Never let the future disturb you.  You will meet it, if you have to, with the same weapons of reason which today arm you against the present.” — Marcus Aurelius

Ironman training comes with a roller coaster of emotions, and one of the most prevalent is doubt.  It doesn’t help when you’re sick a month from the race and battling Achilles and plantar fasciitis issues, but I am remaining positive and in “everything happens for a reason” mode.

Yesterday was massage day and my  therapist basically told me, “my body is a wreck.”  Oddly, it was my back and shoulders that seemed the most jacked up as she wrenched on the sore tendons.  I told her to “Make me squirm,” and it was easy to oblige.

On top of that, I started getting a sore throat Tuesday night and spent most of the day inhaling fresh juice and tons of water.  It took about a day to release that problem, but I’m still weak and congested.  One month away from Ironman and I am not sure I could comfortably run a mile.

I keep reminding myself that Ironman training is a lesson in patience.  You can’t “always” be ready to race and a major part of training is breaking your body down, so you can build it back up.  Today, I have a great opportunity.

One thing I wish I did was keep a food journal because I think that is likely where my problem lies.  I get sloppy with my diet because of ravenous hunger and next thing I know I am plowing down tortilla chips.  That’s one place for change or I may soon be smiling on the open road behind the wheel of this truck.


Nothing about Ironman says “moderation” and honestly, that is a major conflict with my training and racing.  I get to points where my body feels invincible and push it over the edge, only to wake up the next day feeling like I got run over by my own 18 Wheeler.

With that in mind, here’s my latest thought on training for Ironman with a month left.  I’m supposed to be in “build” phase, but since I am “building” from a trough of exhaustion, I have to be careful about my workouts.  Because if I have one mantra about racing an Ironman, it is this: “I simply want to feel great on race day.”

So, that could very well mean I won’t have a full distance swim, bike, or run under my belt when I toe the line in Louisville.  In fact, I won’t even really be close in any of the three.  My longest swim is around 3,200 meters, bike is 80 miles, and run is 12 miles.  How in the hell do I think I’ll be able to do a full Ironman on August 24th?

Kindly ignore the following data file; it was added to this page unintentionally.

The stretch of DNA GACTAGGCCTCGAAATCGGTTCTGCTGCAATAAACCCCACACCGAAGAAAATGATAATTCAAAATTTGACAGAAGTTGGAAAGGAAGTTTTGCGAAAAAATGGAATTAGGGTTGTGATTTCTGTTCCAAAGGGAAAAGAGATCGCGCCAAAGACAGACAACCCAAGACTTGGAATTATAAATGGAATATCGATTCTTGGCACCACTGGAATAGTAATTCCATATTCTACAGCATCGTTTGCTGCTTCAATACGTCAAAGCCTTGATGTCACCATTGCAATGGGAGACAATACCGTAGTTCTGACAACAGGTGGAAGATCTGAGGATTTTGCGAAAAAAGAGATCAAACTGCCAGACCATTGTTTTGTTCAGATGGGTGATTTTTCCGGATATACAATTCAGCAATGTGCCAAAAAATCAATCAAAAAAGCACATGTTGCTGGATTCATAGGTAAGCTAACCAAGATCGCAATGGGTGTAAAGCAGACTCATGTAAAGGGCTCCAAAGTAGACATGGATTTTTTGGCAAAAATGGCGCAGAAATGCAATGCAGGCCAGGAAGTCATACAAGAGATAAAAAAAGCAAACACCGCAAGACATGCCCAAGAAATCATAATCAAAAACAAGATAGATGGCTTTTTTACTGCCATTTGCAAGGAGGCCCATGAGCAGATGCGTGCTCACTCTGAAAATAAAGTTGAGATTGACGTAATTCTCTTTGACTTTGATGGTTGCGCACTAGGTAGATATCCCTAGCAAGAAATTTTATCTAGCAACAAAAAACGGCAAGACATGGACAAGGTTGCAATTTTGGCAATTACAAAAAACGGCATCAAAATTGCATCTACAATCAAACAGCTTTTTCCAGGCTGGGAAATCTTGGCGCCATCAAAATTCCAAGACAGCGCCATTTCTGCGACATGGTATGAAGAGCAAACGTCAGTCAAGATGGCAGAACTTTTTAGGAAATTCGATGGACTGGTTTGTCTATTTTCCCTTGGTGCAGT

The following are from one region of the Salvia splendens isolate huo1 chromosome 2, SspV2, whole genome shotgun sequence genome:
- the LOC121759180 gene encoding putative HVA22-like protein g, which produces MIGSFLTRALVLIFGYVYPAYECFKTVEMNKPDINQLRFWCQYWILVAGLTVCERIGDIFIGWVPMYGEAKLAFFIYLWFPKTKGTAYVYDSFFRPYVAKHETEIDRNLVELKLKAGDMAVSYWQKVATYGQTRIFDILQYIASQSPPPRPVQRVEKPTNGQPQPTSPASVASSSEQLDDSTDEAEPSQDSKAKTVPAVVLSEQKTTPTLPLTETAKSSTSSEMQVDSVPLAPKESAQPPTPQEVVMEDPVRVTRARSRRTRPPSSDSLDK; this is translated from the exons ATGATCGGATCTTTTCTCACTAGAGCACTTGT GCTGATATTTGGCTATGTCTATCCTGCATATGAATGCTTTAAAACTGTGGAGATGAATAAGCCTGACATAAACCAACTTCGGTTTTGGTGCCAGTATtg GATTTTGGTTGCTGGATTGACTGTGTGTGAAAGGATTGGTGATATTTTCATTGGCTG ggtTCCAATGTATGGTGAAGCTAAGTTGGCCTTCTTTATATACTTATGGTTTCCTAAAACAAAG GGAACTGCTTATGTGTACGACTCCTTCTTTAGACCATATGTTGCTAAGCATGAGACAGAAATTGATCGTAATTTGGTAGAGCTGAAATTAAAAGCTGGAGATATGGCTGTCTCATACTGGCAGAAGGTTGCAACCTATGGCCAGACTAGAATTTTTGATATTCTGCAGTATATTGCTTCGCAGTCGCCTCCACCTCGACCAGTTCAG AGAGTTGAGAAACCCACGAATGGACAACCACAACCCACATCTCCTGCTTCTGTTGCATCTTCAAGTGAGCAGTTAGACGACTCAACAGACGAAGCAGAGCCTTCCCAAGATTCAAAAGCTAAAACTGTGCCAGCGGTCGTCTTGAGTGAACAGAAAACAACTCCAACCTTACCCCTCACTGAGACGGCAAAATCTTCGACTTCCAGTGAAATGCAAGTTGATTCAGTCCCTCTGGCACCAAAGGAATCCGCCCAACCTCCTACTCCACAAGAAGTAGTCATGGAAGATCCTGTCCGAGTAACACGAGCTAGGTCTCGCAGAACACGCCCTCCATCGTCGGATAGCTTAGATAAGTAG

With patience and confidence.

This race is one stroke, one spin, and one stride at a time.  None of mine will (or should) be at max effort.  For me it’s about finding your flow and managing pain.

As I write this, doubt is all over my body and mind, but it’s because of how I feel right at this moment.  My opportunity is to listen to my body.  To start fueling, resting, and “building” within my limits.

With one month left, I have to let go of doubt and fear, trust where I’ve been, and believe I will be prepared to face that moment with the same weapons I’ve been using today.


Battling Ironman Doubt #IMLOU



2 thoughts on “Battling Ironman Doubt #IMLOU

  • July 24, 2014 at 4:43 pm

    Great post. Injury has plagued me this entire IM training session with running. I finally ran 8 miles last week, but paid for it. My legs / body are stiff, they dont want to move. I’m doing IM WI in September – and the doubt in my head is great. I need as long as possbile ont hat run, pretty confident I will have to walk it (with a few jogs!). But I”m pushing ahead. I’m not quiting. I’m attempting this. What do I have to lose ? My $700 (and some!) is gone. If I dont finish, I won’t see my self as a quiter – I tried. I won’t see myself as failure, I am attempting something that most people wouldn’t even dream about – heck, something most poeple don’t even understand what it is!! Good luck to you – and thanks for your posts!

    • July 24, 2014 at 7:34 pm

      Hey Laura… thanks for the comment… I really believe you can do it… my furthest run ever before IMWI was 14 miles… Run for something in your mind… do it for someone else… My family and friends were there and I thought of them every time I wanted to walk… and my friend Tim who died a couple years earlier… he was with me… It will definitely hurt… but reaches a point where it won’t get worse, so stay under control and move… Highly recommend living on that foam roller… my therapist told me my legs weren’t as bad as my back and that has to be the reason… anyway… I will likely be up there watching IMWI… stay in touch and let me know how training goes. Mike

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